Converting farmland to habitat: Bowens Creek
Photo: © Environment and Climate Change Canada.
2012-2013 Funding: $1,716,045 total, including $46,000 provided by the Great Lakes Sustainability Fund
Other Project Contributors: Lambton County, Ducks Unlimited Canada, the RBC Foundation, the St. Clair Region Conservation Authority, Trees Ontario, Shell Fueling Change and Friends of the St. Clair River.
Former farmland near the St. Clair River is being converted back to wetlands and forest to support fish and wildlife in a rare Canadian ecosystem, with the support of the Great Lakes Sustainability Fund.
The St. Clair River Area of Concern covers about 335 000 hectares on both sides of the Canada-U.S. border, including the river, its delta channels and its immediate drainage basin. The wetlands and shallow open waters of the lower St. Clair River and Lake St. Clair provide important habitat for many fish and wildlife species and are considered some of the most important wetland areas in the Great Lakes basin. For many years, the river has been subject to industrial activity and agricultural development in its drainage basin, which have led to a loss of fish and wildlife habitats and populations.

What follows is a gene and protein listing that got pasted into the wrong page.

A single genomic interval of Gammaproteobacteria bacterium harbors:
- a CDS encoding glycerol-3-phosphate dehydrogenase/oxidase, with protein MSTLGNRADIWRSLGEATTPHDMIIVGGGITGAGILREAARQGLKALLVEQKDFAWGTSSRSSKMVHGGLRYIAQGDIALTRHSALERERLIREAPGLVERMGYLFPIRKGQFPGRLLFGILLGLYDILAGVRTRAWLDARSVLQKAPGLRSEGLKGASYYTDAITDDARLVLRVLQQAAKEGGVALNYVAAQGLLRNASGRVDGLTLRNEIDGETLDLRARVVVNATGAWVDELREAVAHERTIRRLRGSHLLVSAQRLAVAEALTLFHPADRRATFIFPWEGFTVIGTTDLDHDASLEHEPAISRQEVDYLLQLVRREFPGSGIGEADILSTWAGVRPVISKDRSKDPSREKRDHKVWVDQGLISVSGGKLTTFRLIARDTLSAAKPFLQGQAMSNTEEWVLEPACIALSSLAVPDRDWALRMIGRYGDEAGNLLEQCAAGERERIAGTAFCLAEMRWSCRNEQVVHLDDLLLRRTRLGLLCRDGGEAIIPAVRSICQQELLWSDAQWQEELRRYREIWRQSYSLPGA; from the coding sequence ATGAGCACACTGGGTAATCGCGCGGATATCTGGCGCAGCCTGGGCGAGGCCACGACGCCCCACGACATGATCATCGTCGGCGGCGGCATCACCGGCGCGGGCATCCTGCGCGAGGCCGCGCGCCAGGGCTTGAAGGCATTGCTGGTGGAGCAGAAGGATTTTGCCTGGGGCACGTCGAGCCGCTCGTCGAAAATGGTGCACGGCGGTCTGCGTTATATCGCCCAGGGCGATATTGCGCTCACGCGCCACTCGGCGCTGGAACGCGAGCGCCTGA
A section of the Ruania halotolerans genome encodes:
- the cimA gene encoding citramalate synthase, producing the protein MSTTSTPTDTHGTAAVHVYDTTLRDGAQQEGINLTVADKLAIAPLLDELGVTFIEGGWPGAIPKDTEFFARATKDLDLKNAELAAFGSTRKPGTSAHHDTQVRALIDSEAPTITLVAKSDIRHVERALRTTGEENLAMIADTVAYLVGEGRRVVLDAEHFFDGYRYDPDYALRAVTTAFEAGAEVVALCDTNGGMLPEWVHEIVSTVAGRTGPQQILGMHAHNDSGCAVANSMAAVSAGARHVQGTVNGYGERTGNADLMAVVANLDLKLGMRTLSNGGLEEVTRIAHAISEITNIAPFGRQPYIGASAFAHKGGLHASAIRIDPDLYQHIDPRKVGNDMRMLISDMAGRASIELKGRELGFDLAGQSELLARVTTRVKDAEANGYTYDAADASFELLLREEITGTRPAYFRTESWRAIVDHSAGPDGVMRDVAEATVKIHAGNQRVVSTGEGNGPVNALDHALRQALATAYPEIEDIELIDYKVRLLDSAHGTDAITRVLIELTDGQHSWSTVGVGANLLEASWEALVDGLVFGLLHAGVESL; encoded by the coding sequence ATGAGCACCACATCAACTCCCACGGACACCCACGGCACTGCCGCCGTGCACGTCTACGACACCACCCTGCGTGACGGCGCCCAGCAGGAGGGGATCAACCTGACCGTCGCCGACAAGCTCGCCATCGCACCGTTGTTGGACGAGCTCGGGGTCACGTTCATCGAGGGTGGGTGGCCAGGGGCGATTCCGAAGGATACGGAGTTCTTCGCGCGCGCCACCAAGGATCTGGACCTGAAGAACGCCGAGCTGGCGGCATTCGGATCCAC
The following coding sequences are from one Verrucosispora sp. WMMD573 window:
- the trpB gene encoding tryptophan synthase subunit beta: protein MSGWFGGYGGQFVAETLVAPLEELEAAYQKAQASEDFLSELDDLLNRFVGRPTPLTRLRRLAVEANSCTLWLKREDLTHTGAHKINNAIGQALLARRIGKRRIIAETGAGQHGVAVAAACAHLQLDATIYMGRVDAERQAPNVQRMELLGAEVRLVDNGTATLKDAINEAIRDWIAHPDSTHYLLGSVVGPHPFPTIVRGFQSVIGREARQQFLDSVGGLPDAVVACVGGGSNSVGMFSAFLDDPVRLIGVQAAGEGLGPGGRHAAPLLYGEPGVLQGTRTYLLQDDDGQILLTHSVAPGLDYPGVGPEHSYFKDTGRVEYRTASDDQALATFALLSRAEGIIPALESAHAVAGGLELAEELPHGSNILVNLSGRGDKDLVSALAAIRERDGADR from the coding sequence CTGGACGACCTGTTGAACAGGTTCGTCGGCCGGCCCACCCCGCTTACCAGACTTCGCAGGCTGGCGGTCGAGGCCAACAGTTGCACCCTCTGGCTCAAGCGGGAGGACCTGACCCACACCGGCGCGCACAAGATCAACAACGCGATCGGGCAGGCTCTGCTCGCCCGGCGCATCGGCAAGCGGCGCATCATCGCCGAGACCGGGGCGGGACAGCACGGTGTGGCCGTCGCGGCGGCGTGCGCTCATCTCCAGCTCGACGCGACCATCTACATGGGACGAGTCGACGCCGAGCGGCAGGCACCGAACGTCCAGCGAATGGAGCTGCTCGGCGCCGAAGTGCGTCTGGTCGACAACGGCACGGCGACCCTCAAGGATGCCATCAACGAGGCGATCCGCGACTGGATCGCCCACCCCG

The Bowens Creek Habitat Enhancement Project is located on public lands owned by the County of Lambton in St. Clair Township, within a kilometre of the St. Clair River. Historically, the area was a wetland but was drained many years ago and used for agricultural purposes.
The property is in a Carolinian Canada site, a rare ecosystem type in Canada, similar in its diverse flora and fauna to regions in the southeastern United States. The area's wet prairie and mature deciduous forest provide habitat for more than 15 locally rare Carolinian flora and fauna, including the Riddell's Goldenrod, the Shumard Oak, the Hooded Warbler, the Climbing Prairie Rose and several reptile species. As well, the project site is located where the Atlantic and Mississippi waterfowl migration corridors merge, and it provides excellent resting and feeding habitat for migrating waterfowl.
The project started in 2011, with about 20 hectares of agricultural land pulled out of production to help establish about 8 hectares of restored wetlands. Within months, hundreds of waterfowl were using the site. Over the next 3 years, project partners plan to create about 50 hectares of wetlands and forest habitat for wildlife, using native trees, shrubs and tall prairie grasses.
Consult the following external web site for more information on the St. Clair River Area of Concern.
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